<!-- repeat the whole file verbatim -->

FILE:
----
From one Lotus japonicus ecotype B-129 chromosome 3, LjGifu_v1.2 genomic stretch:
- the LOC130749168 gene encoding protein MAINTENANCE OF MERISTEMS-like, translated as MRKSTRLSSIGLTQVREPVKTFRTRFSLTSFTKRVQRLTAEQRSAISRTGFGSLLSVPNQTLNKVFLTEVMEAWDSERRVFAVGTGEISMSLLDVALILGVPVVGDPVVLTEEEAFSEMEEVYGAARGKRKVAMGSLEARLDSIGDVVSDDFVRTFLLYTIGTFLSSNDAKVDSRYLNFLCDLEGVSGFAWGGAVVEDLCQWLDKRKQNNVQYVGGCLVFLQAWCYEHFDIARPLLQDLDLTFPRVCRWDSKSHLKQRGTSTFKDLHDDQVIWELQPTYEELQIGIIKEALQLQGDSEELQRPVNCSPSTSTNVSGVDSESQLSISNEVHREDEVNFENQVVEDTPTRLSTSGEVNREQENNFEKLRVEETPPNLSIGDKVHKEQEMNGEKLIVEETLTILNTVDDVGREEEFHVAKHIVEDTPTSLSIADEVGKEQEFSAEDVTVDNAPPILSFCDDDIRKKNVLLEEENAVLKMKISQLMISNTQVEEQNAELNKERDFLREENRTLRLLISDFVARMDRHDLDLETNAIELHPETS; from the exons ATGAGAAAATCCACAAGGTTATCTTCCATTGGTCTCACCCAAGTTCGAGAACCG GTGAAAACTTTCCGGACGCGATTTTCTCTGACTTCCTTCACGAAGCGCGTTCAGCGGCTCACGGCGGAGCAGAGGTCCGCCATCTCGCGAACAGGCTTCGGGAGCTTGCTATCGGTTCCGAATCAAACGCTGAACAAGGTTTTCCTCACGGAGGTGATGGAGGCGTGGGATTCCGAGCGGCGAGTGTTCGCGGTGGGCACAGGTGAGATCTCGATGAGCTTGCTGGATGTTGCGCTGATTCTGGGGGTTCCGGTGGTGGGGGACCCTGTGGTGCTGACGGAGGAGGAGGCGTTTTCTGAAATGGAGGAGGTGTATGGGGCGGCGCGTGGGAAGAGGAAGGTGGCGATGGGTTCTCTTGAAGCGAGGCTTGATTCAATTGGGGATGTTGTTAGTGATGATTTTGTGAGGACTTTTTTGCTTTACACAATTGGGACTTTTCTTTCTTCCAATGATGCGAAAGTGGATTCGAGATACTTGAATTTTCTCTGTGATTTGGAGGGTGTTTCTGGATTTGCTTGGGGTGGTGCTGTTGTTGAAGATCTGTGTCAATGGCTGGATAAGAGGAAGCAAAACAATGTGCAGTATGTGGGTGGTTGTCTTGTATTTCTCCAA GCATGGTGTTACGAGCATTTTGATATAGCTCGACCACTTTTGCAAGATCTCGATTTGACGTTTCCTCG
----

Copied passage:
From one Lotus japonicus ecotype B-129 chromosome 3, LjGifu_v1.2 genomic stretch:
- the LOC130749168 gene encoding protein MAINTENANCE OF MERISTEMS-like, translated as MRKSTRLSSIGLTQVREPVKTFRTRFSLTSFTKRVQRLTAEQRSAISRTGFGSLLSVPNQTLNKVFLTEVMEAWDSERRVFAVGTGEISMSLLDVALILGVPVVGDPVVLTEEEAFSEMEEVYGAARGKRKVAMGSLEARLDSIGDVVSDDFVRTFLLYTIGTFLSSNDAKVDSRYLNFLCDLEGVSGFAWGGAVVEDLCQWLDKRKQNNVQYVGGCLVFLQAWCYEHFDIARPLLQDLDLTFPRVCRWDSKSHLKQRGTSTFKDLHDDQVIWELQPTYEELQIGIIKEALQLQGDSEELQRPVNCSPSTSTNVSGVDSESQLSISNEVHREDEVNFENQVVEDTPTRLSTSGEVNREQENNFEKLRVEETPPNLSIGDKVHKEQEMNGEKLIVEETLTILNTVDDVGREEEFHVAKHIVEDTPTSLSIADEVGKEQEFSAEDVTVDNAPPILSFCDDDIRKKNVLLEEENAVLKMKISQLMISNTQVEEQNAELNKERDFLREENRTLRLLISDFVARMDRHDLDLETNAIELHPETS; from the exons ATGAGAAAATCCACAAGGTTATCTTCCATTGGTCTCACCCAAGTTCGAGAACCG GTGAAAACTTTCCGGACGCGATTTTCTCTGACTTCCTTCACGAAGCGCGTTCAGCGGCTCACGGCGGAGCAGAGGTCCGCCATCTCGCGAACAGGCTTCGGGAGCTTGCTATCGGTTCCGAATCAAACGCTGAACAAGGTTTTCCTCACGGAGGTGATGGAGGCGTGGGATTCCGAGCGGCGAGTGTTCGCGGTGGGCACAGGTGAGATCTCGATGAGCTTGCTGGATGTTGCGCTGATTCTGGGGGTTCCGGTGGTGGGGGACCCTGTGGTGCTGACGGAGGAGGAGGCGTTTTCTGAAATGGAGGAGGTGTATGGGGCGGCGCGTGGGAAGAGGAAGGTGGCGATGGGTTCTCTTGAAGCGAGGCTTGATTCAATTGGGGATGTTGTTAGTGATGATTTTGTGAGGACTTTTTTGCTTTACACAATTGGGACTTTTCTTTCTTCCAATGATGCGAAAGTGGATTCGAGATACTTGAATTTTCTCTGTGATTTGGAGGGTGTTTCTGGATTTGCTTGGGGTGGTGCTGTTGTTGAAGATCTGTGTCAATGGCTGGATAAGAGGAAGCAAAACAATGTGCAGTATGTGGGTGGTTGTCTTGTATTTCTCCAA GCATGGTGTTACGAGCATTTTGATATAGCTCGACCACTTTTGCAAGATCTCGATTTGACGTTTCCTCG